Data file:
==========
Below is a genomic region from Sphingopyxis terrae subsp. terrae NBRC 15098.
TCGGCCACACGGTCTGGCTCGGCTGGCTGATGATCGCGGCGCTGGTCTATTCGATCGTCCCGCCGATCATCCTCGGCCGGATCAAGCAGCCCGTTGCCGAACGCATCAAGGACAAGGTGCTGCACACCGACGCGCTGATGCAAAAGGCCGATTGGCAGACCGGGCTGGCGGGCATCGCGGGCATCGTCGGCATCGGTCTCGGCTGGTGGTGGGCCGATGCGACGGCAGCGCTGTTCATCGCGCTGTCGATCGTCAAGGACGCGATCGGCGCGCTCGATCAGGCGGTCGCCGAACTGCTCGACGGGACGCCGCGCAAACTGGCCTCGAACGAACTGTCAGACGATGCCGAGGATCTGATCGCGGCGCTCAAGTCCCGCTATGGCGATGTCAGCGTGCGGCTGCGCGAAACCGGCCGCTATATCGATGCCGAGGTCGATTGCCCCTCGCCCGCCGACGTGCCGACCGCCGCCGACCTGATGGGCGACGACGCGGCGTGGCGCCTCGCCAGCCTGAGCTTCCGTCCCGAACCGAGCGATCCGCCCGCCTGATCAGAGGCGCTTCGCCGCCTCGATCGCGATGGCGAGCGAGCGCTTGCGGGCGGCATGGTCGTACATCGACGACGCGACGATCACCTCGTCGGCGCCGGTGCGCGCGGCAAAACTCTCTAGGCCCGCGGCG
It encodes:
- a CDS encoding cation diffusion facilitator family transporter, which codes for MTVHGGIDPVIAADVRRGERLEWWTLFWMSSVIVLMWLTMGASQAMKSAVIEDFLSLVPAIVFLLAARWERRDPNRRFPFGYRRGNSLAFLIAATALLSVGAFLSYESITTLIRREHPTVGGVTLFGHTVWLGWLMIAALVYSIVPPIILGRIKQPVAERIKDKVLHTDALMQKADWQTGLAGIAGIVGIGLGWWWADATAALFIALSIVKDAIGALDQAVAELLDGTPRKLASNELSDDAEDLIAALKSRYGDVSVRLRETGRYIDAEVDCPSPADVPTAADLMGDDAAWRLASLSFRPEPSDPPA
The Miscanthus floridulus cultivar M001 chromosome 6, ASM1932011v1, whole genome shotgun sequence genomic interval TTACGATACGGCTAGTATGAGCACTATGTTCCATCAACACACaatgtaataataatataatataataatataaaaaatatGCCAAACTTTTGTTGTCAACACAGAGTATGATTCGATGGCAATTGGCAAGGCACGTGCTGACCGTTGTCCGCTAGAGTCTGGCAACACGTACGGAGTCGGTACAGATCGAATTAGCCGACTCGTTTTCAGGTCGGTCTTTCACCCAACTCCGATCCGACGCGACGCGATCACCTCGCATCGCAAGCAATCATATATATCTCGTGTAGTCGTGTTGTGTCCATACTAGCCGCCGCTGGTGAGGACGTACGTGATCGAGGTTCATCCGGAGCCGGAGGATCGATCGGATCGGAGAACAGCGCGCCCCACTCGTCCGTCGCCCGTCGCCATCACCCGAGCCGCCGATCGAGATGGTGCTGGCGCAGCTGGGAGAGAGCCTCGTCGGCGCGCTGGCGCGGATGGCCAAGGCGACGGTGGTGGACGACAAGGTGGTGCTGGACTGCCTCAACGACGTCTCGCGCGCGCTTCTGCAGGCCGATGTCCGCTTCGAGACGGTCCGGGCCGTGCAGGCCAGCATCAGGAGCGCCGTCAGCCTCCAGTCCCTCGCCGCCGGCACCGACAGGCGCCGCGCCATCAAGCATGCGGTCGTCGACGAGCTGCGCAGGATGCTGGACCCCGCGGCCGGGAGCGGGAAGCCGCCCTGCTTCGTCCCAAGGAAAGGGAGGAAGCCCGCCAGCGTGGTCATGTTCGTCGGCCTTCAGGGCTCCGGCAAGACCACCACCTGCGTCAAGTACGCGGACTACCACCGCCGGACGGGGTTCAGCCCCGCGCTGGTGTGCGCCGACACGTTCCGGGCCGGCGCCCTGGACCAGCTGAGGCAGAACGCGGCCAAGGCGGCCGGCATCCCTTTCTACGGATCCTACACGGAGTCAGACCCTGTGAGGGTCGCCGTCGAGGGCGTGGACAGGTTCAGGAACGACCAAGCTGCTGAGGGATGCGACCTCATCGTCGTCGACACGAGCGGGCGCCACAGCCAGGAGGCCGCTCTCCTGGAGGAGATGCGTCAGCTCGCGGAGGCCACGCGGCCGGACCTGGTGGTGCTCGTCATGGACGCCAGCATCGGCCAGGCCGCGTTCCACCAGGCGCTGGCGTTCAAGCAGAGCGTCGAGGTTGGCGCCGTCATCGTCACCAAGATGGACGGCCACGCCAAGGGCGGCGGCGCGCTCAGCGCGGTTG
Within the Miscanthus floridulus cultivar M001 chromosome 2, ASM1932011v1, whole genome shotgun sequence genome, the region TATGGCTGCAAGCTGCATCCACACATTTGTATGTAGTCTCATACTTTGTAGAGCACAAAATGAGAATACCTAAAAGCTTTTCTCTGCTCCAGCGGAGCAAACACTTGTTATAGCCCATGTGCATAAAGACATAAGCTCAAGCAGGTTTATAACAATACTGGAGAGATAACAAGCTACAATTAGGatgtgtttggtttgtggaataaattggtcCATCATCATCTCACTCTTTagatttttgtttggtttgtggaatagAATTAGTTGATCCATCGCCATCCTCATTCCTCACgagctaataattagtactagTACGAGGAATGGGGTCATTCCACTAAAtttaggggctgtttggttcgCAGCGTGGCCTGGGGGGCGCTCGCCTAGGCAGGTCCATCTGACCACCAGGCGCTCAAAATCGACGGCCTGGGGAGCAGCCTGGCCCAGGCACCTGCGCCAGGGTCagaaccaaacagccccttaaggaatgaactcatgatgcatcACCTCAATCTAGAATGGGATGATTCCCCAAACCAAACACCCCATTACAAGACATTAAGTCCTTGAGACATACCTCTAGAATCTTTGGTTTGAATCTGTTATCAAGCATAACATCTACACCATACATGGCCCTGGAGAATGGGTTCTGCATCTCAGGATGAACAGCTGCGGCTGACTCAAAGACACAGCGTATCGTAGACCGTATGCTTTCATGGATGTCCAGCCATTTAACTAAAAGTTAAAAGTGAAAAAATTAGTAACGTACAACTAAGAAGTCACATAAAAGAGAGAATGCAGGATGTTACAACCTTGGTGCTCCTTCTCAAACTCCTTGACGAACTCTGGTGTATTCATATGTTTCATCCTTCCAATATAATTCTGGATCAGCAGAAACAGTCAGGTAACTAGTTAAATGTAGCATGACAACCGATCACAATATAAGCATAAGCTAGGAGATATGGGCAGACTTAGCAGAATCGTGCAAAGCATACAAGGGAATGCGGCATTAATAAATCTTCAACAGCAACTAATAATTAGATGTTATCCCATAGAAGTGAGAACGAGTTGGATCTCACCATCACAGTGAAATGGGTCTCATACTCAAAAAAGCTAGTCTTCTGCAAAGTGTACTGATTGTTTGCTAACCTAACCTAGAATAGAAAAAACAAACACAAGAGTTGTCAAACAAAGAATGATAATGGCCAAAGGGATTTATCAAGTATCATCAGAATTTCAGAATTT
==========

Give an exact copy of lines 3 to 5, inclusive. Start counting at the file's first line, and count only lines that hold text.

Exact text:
It encodes:
- a CDS encoding cation diffusion facilitator family transporter, which codes for MTVHGGIDPVIAADVRRGERLEWWTLFWMSSVIVLMWLTMGASQAMKSAVIEDFLSLVPAIVFLLAARWERRDPNRRFPFGYRRGNSLAFLIAATALLSVGAFLSYESITTLIRREHPTVGGVTLFGHTVWLGWLMIAALVYSIVPPIILGRIKQPVAERIKDKVLHTDALMQKADWQTGLAGIAGIVGIGLGWWWADATAALFIALSIVKDAIGALDQAVAELLDGTPRKLASNELSDDAEDLIAALKSRYGDVSVRLRETGRYIDAEVDCPSPADVPTAADLMGDDAAWRLASLSFRPEPSDPPA
The Miscanthus floridulus cultivar M001 chromosome 6, ASM1932011v1, whole genome shotgun sequence genomic interval TTACGATACGGCTAGTATGAGCACTATGTTCCATCAACACACaatgtaataataatataatataataatataaaaaatatGCCAAACTTTTGTTGTCAACACAGAGTATGATTCGATGGCAATTGGCAAGGCACGTGCTGACCGTTGTCCGCTAGAGTCTGGCAACACGTACGGAGTCGGTACAGATCGAATTAGCCGACTCGTTTTCAGGTCGGTCTTTCACCCAACTCCGATCCGACGCGACGCGATCACCTCGCATCGCAAGCAATCATATATATCTCGTGTAGTCGTGTTGTGTCCATACTAGCCGCCGCTGGTGAGGACGTACGTGATCGAGGTTCATCCGGAGCCGGAGGATCGATCGGATCGGAGAACAGCGCGCCCCACTCGTCCGTCGCCCGTCGCCATCACCCGAGCCGCCGATCGAGATGGTGCTGGCGCAGCTGGGAGAGAGCCTCGTCGGCGCGCTGGCGCGGATGGCCAAGGCGACGGTGGTGGACGACAAGGTGGTGCTGGACTGCCTCAACGACGTCTCGCGCGCGCTTCTGCAGGCCGATGTCCGCTTCGAGACGGTCCGGGCCGTGCAGGCCAGCATCAGGAGCGCCGTCAGCCTCCAGTCCCTCGCCGCCGGCACCGACAGGCGCCGCGCCATCAAGCATGCGGTCGTCGACGAGCTGCGCAGGATGCTGGACCCCGCGGCCGGGAGCGGGAAGCCGCCCTGCTTCGTCCCAAGGAAAGGGAGGAAGCCCGCCAGCGTGGTCATGTTCGTCGGCCTTCAGGGCTCCGGCAAGACCACCACCTGCGTCAAGTACGCGGACTACCACCGCCGGACGGGGTTCAGCCCCGCGCTGGTGTGCGCCGACACGTTCCGGGCCGGCGCCCTGGACCAGCTGAGGCAGAACGCGGCCAAGGCGGCCGGCATCCCTTTCTACGGATCCTACACGGAGTCAGACCCTGTGAGGGTCGCCGTCGAGGGCGTGGACAGGTTCAGGAACGACCAAGCTGCTGAGGGATGCGACCTCATCGTCGTCGACACGAGCGGGCGCCACAGCCAGGAGGCCGCTCTCCTGGAGGAGATGCGTCAGCTCGCGGAGGCCACGCGGCCGGACCTGGTGGTGCTCGTCATGGACGCCAGCATCGGCCAGGCCGCGTTCCACCAGGCGCTGGCGTTCAAGCAGAGCGTCGAGGTTGGCGCCGTCATCGTCACCAAGATGGACGGCCACGCCAAGGGCGGCGGCGCGCTCAGCGCGGTTG